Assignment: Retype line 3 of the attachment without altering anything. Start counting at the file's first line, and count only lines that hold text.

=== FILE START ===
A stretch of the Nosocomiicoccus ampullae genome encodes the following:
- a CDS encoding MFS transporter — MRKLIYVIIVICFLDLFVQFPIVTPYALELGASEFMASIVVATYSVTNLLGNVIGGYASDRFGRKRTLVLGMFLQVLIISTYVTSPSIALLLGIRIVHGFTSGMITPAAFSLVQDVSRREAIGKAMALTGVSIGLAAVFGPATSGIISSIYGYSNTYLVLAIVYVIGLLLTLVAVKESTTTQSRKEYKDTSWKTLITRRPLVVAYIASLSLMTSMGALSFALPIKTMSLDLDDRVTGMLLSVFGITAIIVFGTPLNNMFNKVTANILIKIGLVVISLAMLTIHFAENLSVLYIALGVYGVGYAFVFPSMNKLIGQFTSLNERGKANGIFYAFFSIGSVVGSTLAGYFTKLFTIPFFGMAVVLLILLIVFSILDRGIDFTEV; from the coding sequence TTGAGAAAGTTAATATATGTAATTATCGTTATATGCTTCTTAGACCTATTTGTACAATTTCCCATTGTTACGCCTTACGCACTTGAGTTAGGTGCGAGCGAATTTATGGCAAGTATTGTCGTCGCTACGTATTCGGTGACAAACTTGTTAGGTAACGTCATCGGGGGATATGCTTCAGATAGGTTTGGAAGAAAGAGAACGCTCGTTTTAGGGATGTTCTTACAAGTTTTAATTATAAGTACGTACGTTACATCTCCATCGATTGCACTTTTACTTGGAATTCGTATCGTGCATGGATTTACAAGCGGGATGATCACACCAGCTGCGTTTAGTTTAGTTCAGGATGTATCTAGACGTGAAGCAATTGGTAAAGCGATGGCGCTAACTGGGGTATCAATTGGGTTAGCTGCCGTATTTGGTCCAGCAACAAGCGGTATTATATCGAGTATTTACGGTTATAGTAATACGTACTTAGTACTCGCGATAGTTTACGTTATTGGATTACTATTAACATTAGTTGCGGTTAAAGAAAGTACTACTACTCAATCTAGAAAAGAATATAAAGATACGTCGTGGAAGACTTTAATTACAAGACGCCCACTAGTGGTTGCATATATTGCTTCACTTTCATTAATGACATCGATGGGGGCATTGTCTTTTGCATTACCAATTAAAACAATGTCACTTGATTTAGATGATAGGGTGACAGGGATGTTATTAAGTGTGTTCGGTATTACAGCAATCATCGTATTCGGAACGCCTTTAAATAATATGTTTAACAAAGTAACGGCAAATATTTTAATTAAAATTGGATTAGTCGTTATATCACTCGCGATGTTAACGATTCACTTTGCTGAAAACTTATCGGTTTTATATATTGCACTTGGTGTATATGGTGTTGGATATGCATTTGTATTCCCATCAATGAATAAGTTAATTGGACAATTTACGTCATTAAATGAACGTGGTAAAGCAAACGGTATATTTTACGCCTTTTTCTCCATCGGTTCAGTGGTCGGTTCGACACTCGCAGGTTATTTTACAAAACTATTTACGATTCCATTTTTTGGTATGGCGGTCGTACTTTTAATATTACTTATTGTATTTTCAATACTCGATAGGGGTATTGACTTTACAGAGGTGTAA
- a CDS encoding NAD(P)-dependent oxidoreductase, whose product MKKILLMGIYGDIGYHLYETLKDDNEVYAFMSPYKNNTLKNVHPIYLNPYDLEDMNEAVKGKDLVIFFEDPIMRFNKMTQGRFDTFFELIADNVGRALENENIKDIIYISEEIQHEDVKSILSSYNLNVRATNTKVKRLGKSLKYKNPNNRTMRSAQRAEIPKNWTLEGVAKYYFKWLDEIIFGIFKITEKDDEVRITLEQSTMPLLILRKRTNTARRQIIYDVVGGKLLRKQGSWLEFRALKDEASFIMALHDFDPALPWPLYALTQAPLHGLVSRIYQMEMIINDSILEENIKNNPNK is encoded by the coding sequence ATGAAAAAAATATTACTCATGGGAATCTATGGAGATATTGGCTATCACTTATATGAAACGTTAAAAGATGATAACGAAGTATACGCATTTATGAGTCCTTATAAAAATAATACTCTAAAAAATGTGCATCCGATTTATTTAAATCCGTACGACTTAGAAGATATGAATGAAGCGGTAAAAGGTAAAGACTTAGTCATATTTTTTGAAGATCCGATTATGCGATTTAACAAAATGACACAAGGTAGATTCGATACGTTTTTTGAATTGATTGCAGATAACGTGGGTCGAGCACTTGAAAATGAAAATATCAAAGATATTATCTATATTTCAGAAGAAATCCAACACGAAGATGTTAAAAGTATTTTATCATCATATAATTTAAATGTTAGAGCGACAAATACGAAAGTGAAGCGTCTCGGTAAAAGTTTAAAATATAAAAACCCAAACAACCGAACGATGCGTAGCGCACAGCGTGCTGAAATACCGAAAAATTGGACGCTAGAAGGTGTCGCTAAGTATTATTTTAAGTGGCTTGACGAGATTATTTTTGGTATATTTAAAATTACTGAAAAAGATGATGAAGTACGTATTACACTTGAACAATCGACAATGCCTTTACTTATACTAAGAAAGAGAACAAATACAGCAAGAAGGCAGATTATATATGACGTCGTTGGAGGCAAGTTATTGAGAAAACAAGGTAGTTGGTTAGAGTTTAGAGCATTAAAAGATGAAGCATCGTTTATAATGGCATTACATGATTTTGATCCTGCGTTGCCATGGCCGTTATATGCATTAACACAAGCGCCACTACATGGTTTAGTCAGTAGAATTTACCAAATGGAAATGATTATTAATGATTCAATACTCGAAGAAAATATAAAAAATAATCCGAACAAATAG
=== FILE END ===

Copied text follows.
- a CDS encoding NAD(P)-dependent oxidoreductase, whose product MKKILLMGIYGDIGYHLYETLKDDNEVYAFMSPYKNNTLKNVHPIYLNPYDLEDMNEAVKGKDLVIFFEDPIMRFNKMTQGRFDTFFELIADNVGRALENENIKDIIYISEEIQHEDVKSILSSYNLNVRATNTKVKRLGKSLKYKNPNNRTMRSAQRAEIPKNWTLEGVAKYYFKWLDEIIFGIFKITEKDDEVRITLEQSTMPLLILRKRTNTARRQIIYDVVGGKLLRKQGSWLEFRALKDEASFIMALHDFDPALPWPLYALTQAPLHGLVSRIYQMEMIINDSILEENIKNNPNK is encoded by the coding sequence ATGAAAAAAATATTACTCATGGGAATCTATGGAGATATTGGCTATCACTTATATGAAACGTTAAAAGATGATAACGAAGTATACGCATTTATGAGTCCTTATAAAAATAATACTCTAAAAAATGTGCATCCGATTTATTTAAATCCGTACGACTTAGAAGATATGAATGAAGCGGTAAAAGGTAAAGACTTAGTCATATTTTTTGAAGATCCGATTATGCGATTTAACAAAATGACACAAGGTAGATTCGATACGTTTTTTGAATTGATTGCAGATAACGTGGGTCGAGCACTTGAAAATGAAAATATCAAAGATATTATCTATATTTCAGAAGAAATCCAACACGAAGATGTTAAAAGTATTTTATCATCATATAATTTAAATGTTAGAGCGACAAATACGAAAGTGAAGCGTCTCGGTAAAAGTTTAAAATATAAAAACCCAAACAACCGAACGATGCGTAGCGCACAGCGTGCTGAAATACCGAAAAATTGGACGCTAGAAGGTGTCGCTAAGTATTATTTTAAGTGGCTTGACGAGATTATTTTTGGTATATTTAAAATTACTGAAAAAGATGATGAAGTACGTATTACACTTGAACAATCGACAATGCCTTTACTTATACTAAGAAAGAGAACAAATACAGCAAGAAGGCAGATTATATATGACGTCGTTGGAGGCAAGTTATTGAGAAAACAAGGTAGTTGGTTAGAGTTTAGAGCATTAAAAGATGAAGCATCGTTTATAATGGCATTACATGATTTTGATCCTGCGTTGCCATGGCCGTTATATGCATTAACACAAGCGCCACTACATGGTTTAGTCAGTAGAATTTACCAAATGGAAATGATTATTAATGATTCAATACTCGAAGAAAATATAAAAAATAATCCGAACAAATAG